Let's get the cliché out of the way now: It's been a long year. Like, a really long year. As someone who is very comfortable at home, man was lockdown hard. About midway through it, I found myself restless and irritable and certain that nothing was never going to change. Anxiety attacks were making a more consistent appearance in my days. When I talked about it with my therapist, she asked me what I did throughout a typical year. After thinking about it for a minute, I said that I normally went on several domestic and one or two international vacations a year. In that time, I typically had a lot of revelations about myself and wrote a lot. So, in that light, the anxiety isn't fear so much as is claustrophobia. For the last year and a half, I've been trying to shed my skin but haven't had the room. Now, though, as the world begins to open to vaccinated people, it feels like it might be time to molt.
I mark my life with music. If there's a song in my playlist, there's probably a strong memory associated with it. With the rise of streaming services such as Spotify, I have enough data to serve soundtrack to my years going back to 2016. There's always a theme (and that theme is usually "Power ballad me to work, Glass Animals"), but this year was different. 2019 was hard as I came to terms with parts of myself I didn't even know were there. It was hard as my family struggled to keep itself together. It was hard as I said goodbye to things that I loved. It was hard as I realized that this was a year of healing stasis, not action.
We will begin by saying that I don't want to go to Paris. It's for a lot of reasons, both practical and anxiety-related. Why am I afraid? Ultimately, I don't want to go alone. I don't want to be without distraction from my thoughts. I don't want to be my only source of satisfaction. But, in order for me to grow both as a person and as an independent woman in this day and age, I can't be afraid to leave my comfort zone. The last time I was in Paris, I really bossed up, and I fully intend on doing it again. Buckle up, kids.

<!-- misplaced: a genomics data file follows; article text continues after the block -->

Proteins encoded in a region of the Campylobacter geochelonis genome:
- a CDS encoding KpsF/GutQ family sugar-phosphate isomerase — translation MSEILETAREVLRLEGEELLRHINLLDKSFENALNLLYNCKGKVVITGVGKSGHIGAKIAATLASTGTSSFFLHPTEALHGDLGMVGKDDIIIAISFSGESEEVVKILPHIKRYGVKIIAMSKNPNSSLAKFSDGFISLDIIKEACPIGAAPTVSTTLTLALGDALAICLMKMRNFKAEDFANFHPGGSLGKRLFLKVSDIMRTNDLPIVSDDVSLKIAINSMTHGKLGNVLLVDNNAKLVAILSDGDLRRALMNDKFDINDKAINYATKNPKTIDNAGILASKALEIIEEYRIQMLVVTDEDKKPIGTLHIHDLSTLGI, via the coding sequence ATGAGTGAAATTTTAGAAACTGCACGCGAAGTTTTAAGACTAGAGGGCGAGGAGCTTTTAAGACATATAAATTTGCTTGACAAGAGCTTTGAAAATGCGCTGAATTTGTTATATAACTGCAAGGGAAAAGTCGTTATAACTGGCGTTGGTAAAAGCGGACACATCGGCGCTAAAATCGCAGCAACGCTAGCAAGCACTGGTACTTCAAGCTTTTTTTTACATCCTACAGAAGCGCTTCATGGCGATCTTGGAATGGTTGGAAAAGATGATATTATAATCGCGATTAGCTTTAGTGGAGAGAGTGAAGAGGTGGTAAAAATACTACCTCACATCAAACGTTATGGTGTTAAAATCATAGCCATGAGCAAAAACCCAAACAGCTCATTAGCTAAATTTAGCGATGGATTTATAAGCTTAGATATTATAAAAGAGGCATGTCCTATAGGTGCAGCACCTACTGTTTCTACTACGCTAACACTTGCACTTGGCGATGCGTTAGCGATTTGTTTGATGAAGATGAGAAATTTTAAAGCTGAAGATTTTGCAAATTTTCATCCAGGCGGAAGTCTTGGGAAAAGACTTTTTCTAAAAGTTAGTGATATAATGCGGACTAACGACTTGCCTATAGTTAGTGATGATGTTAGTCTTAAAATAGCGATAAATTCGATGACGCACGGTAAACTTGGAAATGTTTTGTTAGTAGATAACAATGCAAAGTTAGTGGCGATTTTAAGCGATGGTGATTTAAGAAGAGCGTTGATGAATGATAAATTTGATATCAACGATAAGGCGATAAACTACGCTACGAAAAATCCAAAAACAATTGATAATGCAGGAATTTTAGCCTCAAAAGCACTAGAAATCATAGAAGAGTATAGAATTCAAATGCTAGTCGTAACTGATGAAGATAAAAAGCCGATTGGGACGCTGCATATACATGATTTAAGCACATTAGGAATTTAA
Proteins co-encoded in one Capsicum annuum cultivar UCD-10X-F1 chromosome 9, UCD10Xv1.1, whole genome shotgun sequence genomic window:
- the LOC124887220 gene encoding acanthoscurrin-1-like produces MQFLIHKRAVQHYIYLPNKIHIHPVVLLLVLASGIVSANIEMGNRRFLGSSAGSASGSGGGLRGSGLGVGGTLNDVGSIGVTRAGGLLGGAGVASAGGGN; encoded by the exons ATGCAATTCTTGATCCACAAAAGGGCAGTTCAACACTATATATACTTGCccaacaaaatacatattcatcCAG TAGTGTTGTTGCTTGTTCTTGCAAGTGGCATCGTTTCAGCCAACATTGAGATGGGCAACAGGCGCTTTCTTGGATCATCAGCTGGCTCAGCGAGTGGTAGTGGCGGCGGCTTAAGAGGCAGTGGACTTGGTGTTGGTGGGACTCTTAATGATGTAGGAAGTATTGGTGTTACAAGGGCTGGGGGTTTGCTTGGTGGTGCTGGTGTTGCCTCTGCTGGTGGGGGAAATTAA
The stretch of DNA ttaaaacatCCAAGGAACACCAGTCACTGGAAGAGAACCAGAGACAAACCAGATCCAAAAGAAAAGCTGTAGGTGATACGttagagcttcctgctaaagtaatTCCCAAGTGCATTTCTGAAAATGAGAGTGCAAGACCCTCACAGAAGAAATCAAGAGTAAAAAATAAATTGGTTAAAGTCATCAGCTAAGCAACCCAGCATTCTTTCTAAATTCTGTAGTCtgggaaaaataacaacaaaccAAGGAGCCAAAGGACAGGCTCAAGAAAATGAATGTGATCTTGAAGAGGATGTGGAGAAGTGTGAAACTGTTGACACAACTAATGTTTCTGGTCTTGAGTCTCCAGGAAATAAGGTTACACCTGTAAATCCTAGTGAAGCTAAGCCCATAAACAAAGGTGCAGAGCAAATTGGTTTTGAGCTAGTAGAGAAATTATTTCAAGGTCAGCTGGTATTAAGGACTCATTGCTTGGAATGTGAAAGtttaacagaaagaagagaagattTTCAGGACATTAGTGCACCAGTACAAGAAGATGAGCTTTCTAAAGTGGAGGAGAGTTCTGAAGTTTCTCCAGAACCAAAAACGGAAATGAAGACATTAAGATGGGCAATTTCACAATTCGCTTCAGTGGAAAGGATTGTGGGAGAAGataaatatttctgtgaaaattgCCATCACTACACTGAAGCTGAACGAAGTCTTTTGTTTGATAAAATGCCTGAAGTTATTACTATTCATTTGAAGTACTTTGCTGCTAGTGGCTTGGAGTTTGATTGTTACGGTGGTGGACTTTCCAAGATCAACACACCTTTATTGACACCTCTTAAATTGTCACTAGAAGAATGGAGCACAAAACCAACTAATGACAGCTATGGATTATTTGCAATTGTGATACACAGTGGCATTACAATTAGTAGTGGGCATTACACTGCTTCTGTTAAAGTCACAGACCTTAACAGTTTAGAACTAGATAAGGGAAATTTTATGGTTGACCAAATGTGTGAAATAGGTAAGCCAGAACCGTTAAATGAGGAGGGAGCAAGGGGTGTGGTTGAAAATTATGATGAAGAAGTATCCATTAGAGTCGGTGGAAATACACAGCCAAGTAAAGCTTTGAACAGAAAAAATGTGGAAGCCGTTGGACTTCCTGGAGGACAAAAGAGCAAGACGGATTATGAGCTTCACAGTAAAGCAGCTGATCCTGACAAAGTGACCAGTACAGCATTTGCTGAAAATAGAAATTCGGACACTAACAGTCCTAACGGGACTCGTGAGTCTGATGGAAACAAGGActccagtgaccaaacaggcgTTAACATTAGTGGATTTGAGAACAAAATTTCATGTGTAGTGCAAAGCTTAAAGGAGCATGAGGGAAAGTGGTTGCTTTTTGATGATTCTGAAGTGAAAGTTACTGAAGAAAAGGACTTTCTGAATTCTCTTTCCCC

It’s mosquitos swarming and the screen door slapping against / the hickory frame as my body is stretching out of girlhood
There’s something in your sleeping breath / that reminds me of a hermit crab gathering
Had you asked me a month ago, I would have told you that I had been depressed for a few years. Which, of course, was true. With the occasional reprieve offered by a "good" day or week, depression has been a constant companion. But it's only recently, as I come to strange degree of comfort, do I finally recognize that I have been in an exhausted, joyless shell for more than half a decade. And, for the first time since then, I can honestly say that I feel wide awake.
It's been several weeks since I last blogged. I'm not sure if that's because Canton is low-key, or if I'm just boring. Probably the latter. Something that I have done with great vigor lately is figuring out how to be a better person. Well, I guess to be more precise: I've been trying to figure out how to stop being such a shit bird.